Indeed, the body does not consist of one member but of many. If the foot were to say, ‘Because I am not a hand, I do not belong to the body’, that would not make it any less a part of the body. And if the ear were to say, ‘Because I am not an eye, I do not belong to the body’, that would not make it any less a part of the body. If the whole body were an eye, where would the hearing be? If the whole body were hearing, where would the sense of smell be? But as it is, God arranged the members in the body, each one of them, as he chose. If all were a single member, where would the body be? As it is, there are many members, yet one body. The eye cannot say to the hand, ‘I have no need of you’, nor again the head to the feet, ‘I have no need of you.’ On the contrary, the members of the body that seem to be weaker are indispensable, and those members of the body that we think less honourable we clothe with greater honour, and our less respectable members are treated with greater respect; whereas our more respectable members do not need this. But God has so arranged the body, giving the greater honour to the inferior member, that there may be no dissension within the body, but the members may have the same care for one another. If one member suffers, all suffer together with it; if one member is honoured, all rejoice together with it.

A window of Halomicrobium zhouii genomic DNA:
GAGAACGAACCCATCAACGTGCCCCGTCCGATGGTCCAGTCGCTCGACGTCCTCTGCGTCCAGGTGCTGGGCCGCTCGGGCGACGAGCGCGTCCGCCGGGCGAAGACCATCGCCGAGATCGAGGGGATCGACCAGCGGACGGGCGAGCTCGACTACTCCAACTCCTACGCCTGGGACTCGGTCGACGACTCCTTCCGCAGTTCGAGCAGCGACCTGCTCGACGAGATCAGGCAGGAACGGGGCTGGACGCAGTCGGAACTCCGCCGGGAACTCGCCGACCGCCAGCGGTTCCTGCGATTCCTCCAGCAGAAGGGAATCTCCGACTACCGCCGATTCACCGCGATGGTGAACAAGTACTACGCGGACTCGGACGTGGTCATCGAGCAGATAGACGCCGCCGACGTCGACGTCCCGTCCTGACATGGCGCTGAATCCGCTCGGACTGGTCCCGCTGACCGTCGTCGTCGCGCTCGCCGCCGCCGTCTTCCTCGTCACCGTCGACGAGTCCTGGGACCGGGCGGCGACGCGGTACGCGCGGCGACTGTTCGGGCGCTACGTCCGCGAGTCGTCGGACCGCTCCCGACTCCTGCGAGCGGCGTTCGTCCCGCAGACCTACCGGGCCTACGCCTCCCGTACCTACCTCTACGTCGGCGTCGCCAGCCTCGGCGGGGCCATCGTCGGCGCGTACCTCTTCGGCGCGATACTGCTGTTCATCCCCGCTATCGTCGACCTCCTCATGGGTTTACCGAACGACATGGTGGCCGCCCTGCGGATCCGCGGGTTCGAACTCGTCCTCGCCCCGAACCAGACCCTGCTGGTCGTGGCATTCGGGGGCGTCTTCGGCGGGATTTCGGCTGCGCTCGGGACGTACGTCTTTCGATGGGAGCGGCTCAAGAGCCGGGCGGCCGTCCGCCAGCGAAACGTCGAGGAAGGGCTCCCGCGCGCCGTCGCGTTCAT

Now you are the body of Christ and individually members of it. And God has appointed in the church first apostles, second prophets, third teachers; then deeds of power, then gifts of healing, forms of assistance, forms of leadership, various kinds of tongues. Are all apostles? Are all prophets? Are all teachers? Do all work miracles? Do all possess gifts of healing? Do all speak in tongues? Do all interpret? But strive for the greater gifts. And I will show you a still more excellent way.
“Indeed, the body does not consist of one member, but of many.”